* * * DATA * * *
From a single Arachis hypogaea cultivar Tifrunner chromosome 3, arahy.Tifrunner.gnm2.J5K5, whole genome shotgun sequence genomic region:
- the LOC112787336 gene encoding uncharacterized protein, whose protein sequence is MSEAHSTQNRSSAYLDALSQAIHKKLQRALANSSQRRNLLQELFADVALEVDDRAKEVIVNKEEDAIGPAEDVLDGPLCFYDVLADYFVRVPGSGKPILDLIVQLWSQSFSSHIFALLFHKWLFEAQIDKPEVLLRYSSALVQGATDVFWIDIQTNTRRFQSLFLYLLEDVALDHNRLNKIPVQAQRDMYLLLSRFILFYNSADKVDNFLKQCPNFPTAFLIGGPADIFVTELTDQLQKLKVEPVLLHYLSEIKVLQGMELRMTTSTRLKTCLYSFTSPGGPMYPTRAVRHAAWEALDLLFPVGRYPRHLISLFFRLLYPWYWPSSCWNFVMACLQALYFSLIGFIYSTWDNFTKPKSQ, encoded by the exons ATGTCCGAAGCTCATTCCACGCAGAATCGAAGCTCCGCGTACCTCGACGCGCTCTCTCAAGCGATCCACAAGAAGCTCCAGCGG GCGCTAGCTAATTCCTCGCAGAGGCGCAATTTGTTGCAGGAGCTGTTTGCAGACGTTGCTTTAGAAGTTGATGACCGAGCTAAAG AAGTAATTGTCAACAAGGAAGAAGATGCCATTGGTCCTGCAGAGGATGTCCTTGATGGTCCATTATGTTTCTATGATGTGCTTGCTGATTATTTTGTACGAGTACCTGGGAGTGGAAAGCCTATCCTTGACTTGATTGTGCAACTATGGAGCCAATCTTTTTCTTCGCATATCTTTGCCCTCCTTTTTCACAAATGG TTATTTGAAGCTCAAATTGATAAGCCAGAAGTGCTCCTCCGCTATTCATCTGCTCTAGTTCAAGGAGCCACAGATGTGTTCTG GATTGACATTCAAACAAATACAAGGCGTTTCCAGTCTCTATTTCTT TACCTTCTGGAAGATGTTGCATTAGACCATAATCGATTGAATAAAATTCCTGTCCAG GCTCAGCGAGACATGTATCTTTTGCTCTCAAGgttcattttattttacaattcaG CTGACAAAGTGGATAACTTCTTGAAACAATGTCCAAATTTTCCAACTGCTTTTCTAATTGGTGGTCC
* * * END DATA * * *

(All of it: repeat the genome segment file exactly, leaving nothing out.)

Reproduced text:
From a single Arachis hypogaea cultivar Tifrunner chromosome 3, arahy.Tifrunner.gnm2.J5K5, whole genome shotgun sequence genomic region:
- the LOC112787336 gene encoding uncharacterized protein, whose protein sequence is MSEAHSTQNRSSAYLDALSQAIHKKLQRALANSSQRRNLLQELFADVALEVDDRAKEVIVNKEEDAIGPAEDVLDGPLCFYDVLADYFVRVPGSGKPILDLIVQLWSQSFSSHIFALLFHKWLFEAQIDKPEVLLRYSSALVQGATDVFWIDIQTNTRRFQSLFLYLLEDVALDHNRLNKIPVQAQRDMYLLLSRFILFYNSADKVDNFLKQCPNFPTAFLIGGPADIFVTELTDQLQKLKVEPVLLHYLSEIKVLQGMELRMTTSTRLKTCLYSFTSPGGPMYPTRAVRHAAWEALDLLFPVGRYPRHLISLFFRLLYPWYWPSSCWNFVMACLQALYFSLIGFIYSTWDNFTKPKSQ, encoded by the exons ATGTCCGAAGCTCATTCCACGCAGAATCGAAGCTCCGCGTACCTCGACGCGCTCTCTCAAGCGATCCACAAGAAGCTCCAGCGG GCGCTAGCTAATTCCTCGCAGAGGCGCAATTTGTTGCAGGAGCTGTTTGCAGACGTTGCTTTAGAAGTTGATGACCGAGCTAAAG AAGTAATTGTCAACAAGGAAGAAGATGCCATTGGTCCTGCAGAGGATGTCCTTGATGGTCCATTATGTTTCTATGATGTGCTTGCTGATTATTTTGTACGAGTACCTGGGAGTGGAAAGCCTATCCTTGACTTGATTGTGCAACTATGGAGCCAATCTTTTTCTTCGCATATCTTTGCCCTCCTTTTTCACAAATGG TTATTTGAAGCTCAAATTGATAAGCCAGAAGTGCTCCTCCGCTATTCATCTGCTCTAGTTCAAGGAGCCACAGATGTGTTCTG GATTGACATTCAAACAAATACAAGGCGTTTCCAGTCTCTATTTCTT TACCTTCTGGAAGATGTTGCATTAGACCATAATCGATTGAATAAAATTCCTGTCCAG GCTCAGCGAGACATGTATCTTTTGCTCTCAAGgttcattttattttacaattcaG CTGACAAAGTGGATAACTTCTTGAAACAATGTCCAAATTTTCCAACTGCTTTTCTAATTGGTGGTCC